2. They Can Be Noisy

The Drever is considered a somewhat noisy breed and they are prone to barking. When used for hunting, the breed needed a loud bark so that it could get the attention of the hunter quickly and easily.

Even when kept as a household pet, the breed does not lose the ability to bark and bay loudly. Whether bored and demanding attention, hungry, or letting you know of expected visitors, the Drever is likely to bark. Training and socialization can help to reduce the amount of barking, but this may never happen. If loud and regular barking is likely to be a problem for you, your family, or even your neighbors, you may want to consider a different breed.

3. Drevers Are Swedish Hounds

The Drever is a relatively new breed. It emerged in the early 1900s and was bred from small German dogs including the Westphalian Dachsbracke. This breed was preferred for its ability to tackle challenging terrain and to deal with the cold climate. It excelled in both of these factors and quickly became a popular working dog.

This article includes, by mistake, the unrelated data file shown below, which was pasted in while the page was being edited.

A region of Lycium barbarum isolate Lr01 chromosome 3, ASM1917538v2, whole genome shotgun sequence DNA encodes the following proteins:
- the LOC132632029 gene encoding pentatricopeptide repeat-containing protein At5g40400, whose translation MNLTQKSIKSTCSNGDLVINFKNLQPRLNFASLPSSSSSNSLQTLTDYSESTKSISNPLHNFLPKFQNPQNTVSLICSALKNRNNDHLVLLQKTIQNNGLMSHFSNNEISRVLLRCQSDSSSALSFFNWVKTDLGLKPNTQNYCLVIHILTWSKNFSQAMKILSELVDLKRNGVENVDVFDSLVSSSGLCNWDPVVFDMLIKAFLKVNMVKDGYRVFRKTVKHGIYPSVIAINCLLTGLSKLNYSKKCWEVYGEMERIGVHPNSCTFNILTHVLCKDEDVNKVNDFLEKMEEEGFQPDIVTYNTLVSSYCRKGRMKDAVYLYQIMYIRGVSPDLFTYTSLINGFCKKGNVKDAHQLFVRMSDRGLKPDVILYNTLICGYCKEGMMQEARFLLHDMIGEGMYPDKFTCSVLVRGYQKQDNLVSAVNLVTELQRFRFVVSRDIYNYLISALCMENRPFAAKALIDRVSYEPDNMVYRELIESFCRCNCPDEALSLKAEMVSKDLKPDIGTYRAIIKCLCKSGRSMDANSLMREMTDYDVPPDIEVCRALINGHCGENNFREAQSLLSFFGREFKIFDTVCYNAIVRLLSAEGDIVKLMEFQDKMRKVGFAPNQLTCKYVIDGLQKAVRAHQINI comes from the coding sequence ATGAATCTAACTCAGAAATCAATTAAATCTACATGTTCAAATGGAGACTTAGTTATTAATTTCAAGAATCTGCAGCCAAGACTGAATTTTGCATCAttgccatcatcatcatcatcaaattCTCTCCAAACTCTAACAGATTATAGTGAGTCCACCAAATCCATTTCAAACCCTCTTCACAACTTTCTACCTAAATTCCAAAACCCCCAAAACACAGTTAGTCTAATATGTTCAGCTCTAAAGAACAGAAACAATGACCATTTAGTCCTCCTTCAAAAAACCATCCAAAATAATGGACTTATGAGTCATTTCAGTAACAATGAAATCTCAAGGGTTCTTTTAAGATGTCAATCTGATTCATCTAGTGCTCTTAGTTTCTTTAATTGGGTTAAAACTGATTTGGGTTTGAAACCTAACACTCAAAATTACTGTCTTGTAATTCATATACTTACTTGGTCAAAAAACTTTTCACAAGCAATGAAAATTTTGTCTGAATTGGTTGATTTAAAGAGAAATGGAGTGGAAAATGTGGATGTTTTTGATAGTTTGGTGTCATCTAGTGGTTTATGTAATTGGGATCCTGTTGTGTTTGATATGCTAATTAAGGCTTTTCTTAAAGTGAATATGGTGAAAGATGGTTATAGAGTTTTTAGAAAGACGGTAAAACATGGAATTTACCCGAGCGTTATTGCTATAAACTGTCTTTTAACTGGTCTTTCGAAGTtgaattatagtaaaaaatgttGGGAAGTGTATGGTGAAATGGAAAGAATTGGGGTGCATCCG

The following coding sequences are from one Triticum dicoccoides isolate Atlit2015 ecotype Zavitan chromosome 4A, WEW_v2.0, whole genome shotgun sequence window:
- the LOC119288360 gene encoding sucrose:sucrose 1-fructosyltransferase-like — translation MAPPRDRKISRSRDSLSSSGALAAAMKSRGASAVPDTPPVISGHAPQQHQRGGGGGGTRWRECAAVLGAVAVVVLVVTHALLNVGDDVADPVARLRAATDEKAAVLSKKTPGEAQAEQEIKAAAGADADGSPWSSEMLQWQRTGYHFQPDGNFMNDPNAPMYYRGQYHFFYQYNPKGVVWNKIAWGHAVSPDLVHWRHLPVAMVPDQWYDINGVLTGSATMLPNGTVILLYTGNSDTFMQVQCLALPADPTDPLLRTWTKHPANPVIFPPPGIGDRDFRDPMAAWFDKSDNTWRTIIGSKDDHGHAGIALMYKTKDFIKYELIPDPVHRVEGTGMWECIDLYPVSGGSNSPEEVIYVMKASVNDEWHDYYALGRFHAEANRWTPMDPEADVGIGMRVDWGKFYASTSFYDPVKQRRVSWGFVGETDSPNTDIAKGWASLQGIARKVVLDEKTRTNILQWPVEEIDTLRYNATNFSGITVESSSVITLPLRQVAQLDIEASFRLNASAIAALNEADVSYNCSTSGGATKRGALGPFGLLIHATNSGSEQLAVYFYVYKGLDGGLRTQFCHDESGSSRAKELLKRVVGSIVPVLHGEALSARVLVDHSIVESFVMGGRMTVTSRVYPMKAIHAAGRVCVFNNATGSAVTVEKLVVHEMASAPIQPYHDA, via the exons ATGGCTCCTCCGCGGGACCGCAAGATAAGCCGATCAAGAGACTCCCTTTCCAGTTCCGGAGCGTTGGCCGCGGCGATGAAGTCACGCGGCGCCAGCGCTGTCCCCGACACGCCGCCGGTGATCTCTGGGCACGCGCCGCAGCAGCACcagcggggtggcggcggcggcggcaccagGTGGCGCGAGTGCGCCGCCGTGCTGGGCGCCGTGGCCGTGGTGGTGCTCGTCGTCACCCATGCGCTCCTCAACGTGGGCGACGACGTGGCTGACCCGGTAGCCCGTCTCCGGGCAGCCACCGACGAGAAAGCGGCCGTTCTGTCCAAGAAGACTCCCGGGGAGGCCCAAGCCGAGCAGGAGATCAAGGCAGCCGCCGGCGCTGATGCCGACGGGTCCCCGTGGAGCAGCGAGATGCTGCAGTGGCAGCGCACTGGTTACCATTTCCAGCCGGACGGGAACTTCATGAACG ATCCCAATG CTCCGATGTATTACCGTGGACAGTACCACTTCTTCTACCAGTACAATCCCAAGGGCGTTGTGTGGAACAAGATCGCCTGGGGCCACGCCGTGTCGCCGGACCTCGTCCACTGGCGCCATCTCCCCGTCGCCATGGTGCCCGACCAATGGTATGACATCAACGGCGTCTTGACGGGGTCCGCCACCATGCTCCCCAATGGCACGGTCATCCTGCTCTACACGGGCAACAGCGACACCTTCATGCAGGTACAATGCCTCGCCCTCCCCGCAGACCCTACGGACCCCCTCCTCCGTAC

The name Drever is derived from the way that the dog hunts its prey because it effectively drives animals towards the hunter, who will then step in to catch it. Although the breed was only recently introduced and developed, it has become the dominant breed in Sweden, where it is kept as a pet as well as a working dog.

Its popularity has spread so that the breed is also found in Finland and Norway, as well as there being a small concentration in Canada, but it has yet to really see popularity throughout the rest of the world. The AKC does not yet fully recognize the breed.

Cute Drever Dog On Sofa
Image Credit: Popova Valeriya, Shutterstock

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Temperament & Intelligence of the Drever